Faith In Action: Fair Trade Chocolate Sale with S'mores
Activity time: 0 minutes
Materials for Activity
- Fair trade chocolate (See Global Exchange website for a list of fair trade chocolate suppliers.)
- Marshmallows (Purchase vegan marshmallows online from Sweet and Sara.)
- Graham crackers
- A gas stove, preferably a portable camping stove
- Optional: Information about chocolate, slavery, and fair trade (from the Global Exchange and Stop Chocolate Slavery websites)
- Optional: Materials to make a Fair Trade Chocolate display: poster board; markers; scissors; tape or glue sticks; Fair Trade chocolate packaging; downloaded pictures or magazines to cut up for pictures
Preparation for Activity
- Learn about modern-day slavery used to produce chocolate and find out about Fair Trade chocolate alternatives. Read a case study that illuminates the relationship between international chocolate production and modern slavery. Explore the Global Exchange website. On the Stop Chocolate Slavery website, find a chart listing the Fair Trade and organic certifications of dozens of brands of chocolate. Investigate an organization to whom you can donate proceeds, if you will make this event a fundraiser.
- Work together with your minister, religious educator, and/or social action committee to plan your Fair Trade Chocolate & S'mores event. Publicize the event in your congregation and the larger community. Invite your minister to preach about modern day slavery and fair trade efforts during a worship service prior to your sale.
- Find a source-preferably local-of Fair Trade chocolate you can sell as a fundraiser.
- Enlist children to help sell chocolate and adult volunteers to supervise making S'mores.
- Work with children to create a poster or display about fair trade chocolate.
- Set up table with fair trade chocolate and optional poster/display.
- Set up S'mores ingredients by gas or camp stove.
- Optional: Identify someone in your congregation or a neighboring congregation who has been involved in international anti-slavery or child advocacy or fair trade work. Arrange a time for them to speak to the children or the entire congregation. Be sure they understand the age range they will be addressing.
Description of Activity
Engage the whole congregation to learn about modern-day slavery and encourage children to work for justice by choosing to consume Fair Trade chocolate and educating others to do the same. You may wish to sell Fair Trade chocolate to raise funds for an anti-slavery or international child advocacy organization.
Before the S'mores event, sit down with the Love Will Guide Us group and explain in simple but honest language that slavery still exists in many parts of the world. You can say something like:
We learned that Harriet Tubman and many other people worked against slavery by helping slaves escape to freedom. Because of the courage of people like Harriet Tubman, slavery is illegal all over the world. Nobody is allowed to own another person or make them work for free.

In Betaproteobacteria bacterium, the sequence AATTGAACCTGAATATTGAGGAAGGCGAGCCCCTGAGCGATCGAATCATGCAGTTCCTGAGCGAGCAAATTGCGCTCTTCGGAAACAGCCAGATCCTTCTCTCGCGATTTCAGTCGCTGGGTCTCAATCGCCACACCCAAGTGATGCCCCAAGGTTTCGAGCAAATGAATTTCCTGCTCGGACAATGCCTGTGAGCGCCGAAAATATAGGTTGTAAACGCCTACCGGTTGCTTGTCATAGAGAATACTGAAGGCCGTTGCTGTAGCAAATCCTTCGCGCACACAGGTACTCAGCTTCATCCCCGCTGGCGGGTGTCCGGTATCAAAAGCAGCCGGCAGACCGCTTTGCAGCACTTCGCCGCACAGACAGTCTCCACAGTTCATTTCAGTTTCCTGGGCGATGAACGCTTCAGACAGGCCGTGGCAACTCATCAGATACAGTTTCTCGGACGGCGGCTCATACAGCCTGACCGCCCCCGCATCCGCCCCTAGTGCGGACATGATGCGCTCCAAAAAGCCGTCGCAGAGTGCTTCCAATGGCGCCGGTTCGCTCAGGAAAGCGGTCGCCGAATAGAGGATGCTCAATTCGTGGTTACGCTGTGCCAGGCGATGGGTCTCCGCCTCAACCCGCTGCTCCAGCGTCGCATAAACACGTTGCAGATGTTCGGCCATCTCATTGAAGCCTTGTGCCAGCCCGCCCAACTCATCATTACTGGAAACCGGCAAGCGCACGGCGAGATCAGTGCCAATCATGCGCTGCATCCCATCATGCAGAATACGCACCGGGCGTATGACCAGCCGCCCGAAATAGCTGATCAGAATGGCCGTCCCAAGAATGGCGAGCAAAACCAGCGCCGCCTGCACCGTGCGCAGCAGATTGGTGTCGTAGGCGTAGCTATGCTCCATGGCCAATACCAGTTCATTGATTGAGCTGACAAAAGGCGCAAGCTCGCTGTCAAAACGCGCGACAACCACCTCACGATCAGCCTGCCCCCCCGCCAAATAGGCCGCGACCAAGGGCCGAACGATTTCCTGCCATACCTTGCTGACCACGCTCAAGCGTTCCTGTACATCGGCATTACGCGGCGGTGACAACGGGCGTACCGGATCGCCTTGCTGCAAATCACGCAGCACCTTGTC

Even though it isn't allowed, slavery does still exist. Sometimes slave sellers, called traffickers, will find someone who needs a job and trick them into coming to a place where they are forced to work without getting paid. They trick them by promising a good job. But it's a lie.
Some chocolate companies buy chocolate that is from cocoa plantations that have slaves. Other chocolate companies have decided they will only sell chocolate that has been grown and harvested without slaves. That is called "Fair Trade chocolate."
Explain that you are going to work against slavery by selling Fair Trade chocolate and teaching other people about Fair Trade chocolate. Invite the children to ask questions. Answer simply but honestly, emphasizing that you are going to work together to stop modern-day slavery.
Host your Fair Trade Chocolate & S'mores event. Sell chocolates from your sales table and encourage buyers to look for Fair Trade chocolate whenever they shop. During the sale, enjoy Fair Trade S'mores together, made by heating the marshmallows on the skewers and eating them with Fair Trade chocolate in a graham cracker sandwich.
After the event, gather participants in a circle and process the activity with questions such as:
- I wonder if you learned something surprising or new today?
- I wonder how you felt to learn chocolate is sometimes harvested by slaves?
- I wonder if there is anything more we can do, to continue our work to end slavery?
Including All Participants
Be aware of vegetarians and vegans in your congregation and people with food allergies, sensitivities, and medical restrictions. If any of the children are diabetic or allergic to chocolate, provide an alternate treat for them to enjoy. Most marshmallows are made with animal products, so, for vegetarians/vegans, obtain vegan marshmallows such as those sold by Sweet and Sara.